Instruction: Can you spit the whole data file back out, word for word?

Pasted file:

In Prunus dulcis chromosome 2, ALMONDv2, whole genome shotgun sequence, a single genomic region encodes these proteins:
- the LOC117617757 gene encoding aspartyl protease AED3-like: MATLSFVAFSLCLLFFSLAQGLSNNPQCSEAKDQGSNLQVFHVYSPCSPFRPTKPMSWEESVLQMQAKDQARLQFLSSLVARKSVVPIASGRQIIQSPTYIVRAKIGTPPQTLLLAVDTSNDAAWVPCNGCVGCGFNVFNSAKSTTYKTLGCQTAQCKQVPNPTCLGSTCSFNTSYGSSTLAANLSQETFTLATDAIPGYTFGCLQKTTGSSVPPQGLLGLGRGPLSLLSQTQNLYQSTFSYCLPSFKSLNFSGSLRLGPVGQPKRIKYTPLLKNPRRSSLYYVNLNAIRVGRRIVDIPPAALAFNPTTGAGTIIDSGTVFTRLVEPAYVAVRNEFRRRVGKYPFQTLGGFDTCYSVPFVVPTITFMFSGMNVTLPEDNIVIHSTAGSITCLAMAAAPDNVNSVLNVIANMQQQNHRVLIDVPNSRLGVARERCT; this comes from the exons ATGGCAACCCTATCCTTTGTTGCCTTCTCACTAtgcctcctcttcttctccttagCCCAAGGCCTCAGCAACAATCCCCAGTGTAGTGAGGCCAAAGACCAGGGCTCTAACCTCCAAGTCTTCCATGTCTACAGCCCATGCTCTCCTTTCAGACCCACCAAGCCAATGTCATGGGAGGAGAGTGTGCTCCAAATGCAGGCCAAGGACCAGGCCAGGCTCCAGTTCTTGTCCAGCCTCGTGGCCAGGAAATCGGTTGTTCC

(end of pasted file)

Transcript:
In Prunus dulcis chromosome 2, ALMONDv2, whole genome shotgun sequence, a single genomic region encodes these proteins:
- the LOC117617757 gene encoding aspartyl protease AED3-like: MATLSFVAFSLCLLFFSLAQGLSNNPQCSEAKDQGSNLQVFHVYSPCSPFRPTKPMSWEESVLQMQAKDQARLQFLSSLVARKSVVPIASGRQIIQSPTYIVRAKIGTPPQTLLLAVDTSNDAAWVPCNGCVGCGFNVFNSAKSTTYKTLGCQTAQCKQVPNPTCLGSTCSFNTSYGSSTLAANLSQETFTLATDAIPGYTFGCLQKTTGSSVPPQGLLGLGRGPLSLLSQTQNLYQSTFSYCLPSFKSLNFSGSLRLGPVGQPKRIKYTPLLKNPRRSSLYYVNLNAIRVGRRIVDIPPAALAFNPTTGAGTIIDSGTVFTRLVEPAYVAVRNEFRRRVGKYPFQTLGGFDTCYSVPFVVPTITFMFSGMNVTLPEDNIVIHSTAGSITCLAMAAAPDNVNSVLNVIANMQQQNHRVLIDVPNSRLGVARERCT; this comes from the exons ATGGCAACCCTATCCTTTGTTGCCTTCTCACTAtgcctcctcttcttctccttagCCCAAGGCCTCAGCAACAATCCCCAGTGTAGTGAGGCCAAAGACCAGGGCTCTAACCTCCAAGTCTTCCATGTCTACAGCCCATGCTCTCCTTTCAGACCCACCAAGCCAATGTCATGGGAGGAGAGTGTGCTCCAAATGCAGGCCAAGGACCAGGCCAGGCTCCAGTTCTTGTCCAGCCTCGTGGCCAGGAAATCGGTTGTTCC